Member Spotlight: Jeff Wuorio
How did you land your first book ghostwriting project?
Inadvertently. A mutual friend who knew I was a writer asked if I had never done any ghostwriting and I was delusional enough to say I would give it a try. It worked out very well. My client liked the work and as it turned out, so did I. So I started to mention that I was also offering ghostwriting services as well.
What has been your secret to building a steady stream of ghostwriting clients?
Word of mouth is everything. I’ve been lucky enough to have a steady stream of happy clients who, as it happens, often travel in circles where others are looking for a ghostwriter. Keep existing and prior clients happy, and the results will speak for themselves.
What do you wish you’d known about ghostwriting when you were first starting out?
To be honest, I’m glad I didn’t know some of the things I know now at the outset, otherwise I may not have gotten as deeply into it as I have–quirky clients who change their minds as often as they change their socks, for instance. I think the one thing I didn’t know that I’ve come to appreciate is how much I learn from most every project I do–it’s great being connected with quick, agile minds. I may not have known it at the beginning, but it’s one of those things that I truly appreciate the most.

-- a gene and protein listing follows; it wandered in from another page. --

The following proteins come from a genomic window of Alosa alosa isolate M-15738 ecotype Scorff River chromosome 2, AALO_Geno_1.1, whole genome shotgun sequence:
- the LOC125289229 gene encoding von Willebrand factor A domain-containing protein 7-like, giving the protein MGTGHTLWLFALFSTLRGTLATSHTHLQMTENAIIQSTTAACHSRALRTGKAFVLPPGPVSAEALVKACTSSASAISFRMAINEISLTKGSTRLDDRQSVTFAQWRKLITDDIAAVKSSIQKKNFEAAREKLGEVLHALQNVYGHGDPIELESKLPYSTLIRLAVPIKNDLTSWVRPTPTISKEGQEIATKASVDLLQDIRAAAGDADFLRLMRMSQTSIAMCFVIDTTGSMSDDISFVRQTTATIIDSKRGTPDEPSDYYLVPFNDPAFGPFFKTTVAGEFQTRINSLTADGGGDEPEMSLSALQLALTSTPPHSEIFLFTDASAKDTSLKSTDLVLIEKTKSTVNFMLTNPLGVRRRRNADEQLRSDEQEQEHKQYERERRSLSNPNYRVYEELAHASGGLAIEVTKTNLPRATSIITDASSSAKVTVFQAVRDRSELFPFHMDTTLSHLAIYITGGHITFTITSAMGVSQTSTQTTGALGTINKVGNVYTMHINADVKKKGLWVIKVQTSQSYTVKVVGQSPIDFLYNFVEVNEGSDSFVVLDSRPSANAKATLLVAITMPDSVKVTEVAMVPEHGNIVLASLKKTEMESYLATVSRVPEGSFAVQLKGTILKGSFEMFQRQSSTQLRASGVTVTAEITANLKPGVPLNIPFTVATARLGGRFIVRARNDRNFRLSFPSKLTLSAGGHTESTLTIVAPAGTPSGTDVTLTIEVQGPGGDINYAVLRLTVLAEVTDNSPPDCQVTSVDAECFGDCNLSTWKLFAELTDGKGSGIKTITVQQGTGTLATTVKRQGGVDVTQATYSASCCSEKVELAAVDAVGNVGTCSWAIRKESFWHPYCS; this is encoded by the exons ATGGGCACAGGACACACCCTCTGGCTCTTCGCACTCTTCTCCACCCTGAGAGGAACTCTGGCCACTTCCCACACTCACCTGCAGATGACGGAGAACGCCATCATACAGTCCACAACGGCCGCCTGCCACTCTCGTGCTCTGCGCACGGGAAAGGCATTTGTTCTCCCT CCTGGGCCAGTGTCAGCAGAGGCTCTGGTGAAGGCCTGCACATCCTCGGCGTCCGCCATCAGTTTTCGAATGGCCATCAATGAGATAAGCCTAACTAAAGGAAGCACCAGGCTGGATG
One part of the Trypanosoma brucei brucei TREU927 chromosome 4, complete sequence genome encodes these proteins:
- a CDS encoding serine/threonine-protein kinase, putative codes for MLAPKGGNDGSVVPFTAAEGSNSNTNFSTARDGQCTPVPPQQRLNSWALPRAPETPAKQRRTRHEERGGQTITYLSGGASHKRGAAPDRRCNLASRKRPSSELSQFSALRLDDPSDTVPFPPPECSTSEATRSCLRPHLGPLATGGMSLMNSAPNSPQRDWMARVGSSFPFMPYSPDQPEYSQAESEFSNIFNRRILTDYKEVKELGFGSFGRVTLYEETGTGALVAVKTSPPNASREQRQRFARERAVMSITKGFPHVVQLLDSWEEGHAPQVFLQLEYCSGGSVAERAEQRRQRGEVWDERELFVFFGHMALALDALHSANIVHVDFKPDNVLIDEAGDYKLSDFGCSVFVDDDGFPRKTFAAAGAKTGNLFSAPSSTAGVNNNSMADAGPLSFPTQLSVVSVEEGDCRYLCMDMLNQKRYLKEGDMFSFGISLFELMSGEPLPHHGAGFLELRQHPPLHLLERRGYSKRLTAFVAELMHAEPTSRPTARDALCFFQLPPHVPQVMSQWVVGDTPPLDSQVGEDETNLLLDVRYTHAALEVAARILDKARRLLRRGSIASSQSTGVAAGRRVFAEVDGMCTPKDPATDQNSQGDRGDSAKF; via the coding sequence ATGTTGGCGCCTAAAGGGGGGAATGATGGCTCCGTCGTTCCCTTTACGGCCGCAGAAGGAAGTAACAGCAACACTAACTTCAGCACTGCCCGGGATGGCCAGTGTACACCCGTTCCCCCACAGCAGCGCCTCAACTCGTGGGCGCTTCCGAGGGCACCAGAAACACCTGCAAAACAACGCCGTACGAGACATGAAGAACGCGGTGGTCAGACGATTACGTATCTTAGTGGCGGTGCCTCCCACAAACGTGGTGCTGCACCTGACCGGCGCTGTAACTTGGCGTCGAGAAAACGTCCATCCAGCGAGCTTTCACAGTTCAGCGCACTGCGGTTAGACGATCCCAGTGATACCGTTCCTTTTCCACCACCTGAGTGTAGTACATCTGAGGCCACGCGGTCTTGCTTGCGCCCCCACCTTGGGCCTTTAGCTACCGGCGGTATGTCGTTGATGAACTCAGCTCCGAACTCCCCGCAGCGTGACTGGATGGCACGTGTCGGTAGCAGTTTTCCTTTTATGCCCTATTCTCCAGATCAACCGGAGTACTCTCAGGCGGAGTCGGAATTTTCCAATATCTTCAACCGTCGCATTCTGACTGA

How would you describe your favorite type of project and client?
Flexible, yet committed. The most disappointing client is one who goes into a project without a realistic perspective of how much work such a partnership involves. The ones who do know this–or make sure to ask about it at the outset of a relationship–are fun, provocative and produce the best results.
What are the best parts of this career?
For me, the independence and, as I mentioned earlier, the opportunity to connect with sharp minds and learn something new. And I learn something new most every day–it’s the part of the gig I enjoy the most.
How can people reach you?